Sunday, November 28, 2010

Winter Squash and Black Rice

Squash went crazy in Seattle this fall. I'm sure that's always been the case (there's not a whole lot of cold-weather produce to promote), but for some reason it really caught my attention this year: Flats full of acorns and family every time I pass the QFC to and from the bus. Butternut squash soup on every Restaurant Week menu. Squash cooking tips at the pumpkin patch.

My first seasonal attempt began with a butternut dish for my dinner-party-turned-pot-luck. I was originally going for the squash, lentil, goat cheese salad; however I couldn't find black lentils at the store and was running too late to look elsewhere. The green and brown just didn't have that festive feeling, so lentils became black rice, and the goat cheese just got forgotten completely. So...

Butternut and Black Rice Salad (adapted from Smitten Kitchen):

- 1 large butternut squash, peeled, cubed and seeded (save the seeds)
- 3 tbsp. olive oil
- 1 tsp. ground cumin
- 1 tsp. sweet Spanish paprika
- 1/4 tsp. Cayenne pepper
- 1/2 tsp. Cinnamon
- 1/2 tsp. salt

Preheat oven to 400 degrees. Toss squash cubes in a bowl with olive oil, cumin, paprika, cayenne, cinnamon, and salt.

Begin boiling water for the rice (following rice-cooking instructions on package, the whole process will probably take approx 50 minutes... do while preparing the squash).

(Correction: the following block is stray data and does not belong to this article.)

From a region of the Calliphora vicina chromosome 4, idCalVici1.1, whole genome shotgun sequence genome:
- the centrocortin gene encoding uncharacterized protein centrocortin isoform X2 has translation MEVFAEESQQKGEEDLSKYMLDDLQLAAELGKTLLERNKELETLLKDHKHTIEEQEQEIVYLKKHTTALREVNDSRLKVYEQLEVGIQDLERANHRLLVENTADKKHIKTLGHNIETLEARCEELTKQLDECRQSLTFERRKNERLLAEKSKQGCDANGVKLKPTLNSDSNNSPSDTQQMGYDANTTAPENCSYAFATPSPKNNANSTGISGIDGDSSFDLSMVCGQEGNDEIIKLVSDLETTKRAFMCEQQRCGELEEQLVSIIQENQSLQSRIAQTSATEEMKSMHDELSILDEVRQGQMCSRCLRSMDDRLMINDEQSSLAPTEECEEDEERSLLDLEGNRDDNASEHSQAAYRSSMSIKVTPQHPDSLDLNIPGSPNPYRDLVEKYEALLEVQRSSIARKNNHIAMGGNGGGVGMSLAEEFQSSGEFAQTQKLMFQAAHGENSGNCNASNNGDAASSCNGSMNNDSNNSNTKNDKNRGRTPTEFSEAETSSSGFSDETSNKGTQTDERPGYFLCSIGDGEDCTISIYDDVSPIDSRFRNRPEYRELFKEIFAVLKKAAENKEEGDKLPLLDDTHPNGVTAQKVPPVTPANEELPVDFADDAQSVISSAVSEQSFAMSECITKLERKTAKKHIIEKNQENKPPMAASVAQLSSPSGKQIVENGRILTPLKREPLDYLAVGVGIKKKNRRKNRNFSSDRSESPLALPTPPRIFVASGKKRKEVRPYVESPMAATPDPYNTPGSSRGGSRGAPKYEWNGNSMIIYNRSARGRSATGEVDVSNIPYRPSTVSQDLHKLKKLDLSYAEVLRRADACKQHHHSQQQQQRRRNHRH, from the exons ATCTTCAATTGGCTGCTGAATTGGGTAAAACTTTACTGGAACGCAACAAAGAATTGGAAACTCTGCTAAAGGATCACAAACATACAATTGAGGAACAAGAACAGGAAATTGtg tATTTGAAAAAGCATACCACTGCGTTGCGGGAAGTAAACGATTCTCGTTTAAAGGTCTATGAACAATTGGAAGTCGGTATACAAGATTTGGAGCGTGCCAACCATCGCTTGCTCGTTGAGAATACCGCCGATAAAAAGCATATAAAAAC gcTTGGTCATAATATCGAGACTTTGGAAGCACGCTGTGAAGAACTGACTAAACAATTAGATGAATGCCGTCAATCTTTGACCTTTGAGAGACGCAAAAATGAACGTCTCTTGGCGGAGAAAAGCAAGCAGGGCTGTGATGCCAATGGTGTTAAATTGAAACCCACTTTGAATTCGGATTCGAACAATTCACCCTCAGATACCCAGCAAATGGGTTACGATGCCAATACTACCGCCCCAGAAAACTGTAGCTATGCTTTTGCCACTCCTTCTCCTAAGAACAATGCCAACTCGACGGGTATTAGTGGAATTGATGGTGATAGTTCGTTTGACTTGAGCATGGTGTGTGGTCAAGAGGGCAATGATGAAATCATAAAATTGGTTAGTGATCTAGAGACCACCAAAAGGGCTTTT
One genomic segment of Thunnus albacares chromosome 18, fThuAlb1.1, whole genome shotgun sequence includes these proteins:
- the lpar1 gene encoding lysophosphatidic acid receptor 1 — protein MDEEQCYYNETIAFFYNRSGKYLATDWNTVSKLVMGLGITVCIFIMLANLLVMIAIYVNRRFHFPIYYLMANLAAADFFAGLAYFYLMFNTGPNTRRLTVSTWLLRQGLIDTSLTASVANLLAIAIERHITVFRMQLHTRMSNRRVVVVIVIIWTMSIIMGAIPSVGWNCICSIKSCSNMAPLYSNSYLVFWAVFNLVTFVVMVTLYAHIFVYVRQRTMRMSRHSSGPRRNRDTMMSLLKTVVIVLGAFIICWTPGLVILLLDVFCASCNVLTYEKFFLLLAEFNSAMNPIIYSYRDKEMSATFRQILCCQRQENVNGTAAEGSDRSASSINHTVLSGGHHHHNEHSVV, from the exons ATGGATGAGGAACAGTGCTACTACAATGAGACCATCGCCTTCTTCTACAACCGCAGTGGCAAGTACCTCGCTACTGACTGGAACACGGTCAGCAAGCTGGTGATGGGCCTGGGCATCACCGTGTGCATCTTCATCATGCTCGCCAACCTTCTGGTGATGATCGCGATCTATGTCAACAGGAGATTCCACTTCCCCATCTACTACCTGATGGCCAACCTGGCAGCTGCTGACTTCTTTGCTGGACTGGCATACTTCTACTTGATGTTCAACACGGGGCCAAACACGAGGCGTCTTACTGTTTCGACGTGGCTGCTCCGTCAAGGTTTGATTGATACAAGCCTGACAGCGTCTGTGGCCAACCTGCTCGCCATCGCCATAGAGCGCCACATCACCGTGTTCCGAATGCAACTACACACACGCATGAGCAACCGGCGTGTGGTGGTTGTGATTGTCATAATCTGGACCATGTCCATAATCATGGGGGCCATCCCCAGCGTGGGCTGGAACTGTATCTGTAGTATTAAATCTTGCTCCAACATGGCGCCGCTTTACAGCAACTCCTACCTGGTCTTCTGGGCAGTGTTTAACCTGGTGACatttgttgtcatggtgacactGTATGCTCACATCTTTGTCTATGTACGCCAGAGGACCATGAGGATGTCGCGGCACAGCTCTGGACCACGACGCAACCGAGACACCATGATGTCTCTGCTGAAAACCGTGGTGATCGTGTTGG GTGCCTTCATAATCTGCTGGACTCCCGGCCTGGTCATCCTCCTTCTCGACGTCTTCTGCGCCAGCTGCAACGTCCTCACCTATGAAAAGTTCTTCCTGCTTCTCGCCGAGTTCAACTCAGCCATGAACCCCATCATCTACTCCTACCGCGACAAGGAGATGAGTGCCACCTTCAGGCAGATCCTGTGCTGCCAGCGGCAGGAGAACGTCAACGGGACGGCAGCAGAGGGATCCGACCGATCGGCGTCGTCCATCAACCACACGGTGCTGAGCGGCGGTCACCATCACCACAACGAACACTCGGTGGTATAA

Rinse and dry the squash seeds. Toss on a baking sheet with a little oil and coarse salt and put in oven. Pay attention to popping sounds or burning smells and check frequently, stirring occasionally. Toasting should take about 10 minutes.

When oven is fully heated, spread squash cubes in glass baking dishes or baking sheets and roast in oven for about 20 minutes. Remove, flip the cubes, and roast for another 20 minutes or until browning on top and soft inside.

Remove and combine squash, rice, and toasted seeds. Drizzle with any remaining oil cooked together with squash and sprinkle with extra coarse salt if desired. Add goat cheese if desired (remembered):

Honey-Cheddar Corn Muffins....


- 1 1/2 cups cornmeal
- 1/2 cup flour
- 1/2 tsp. salt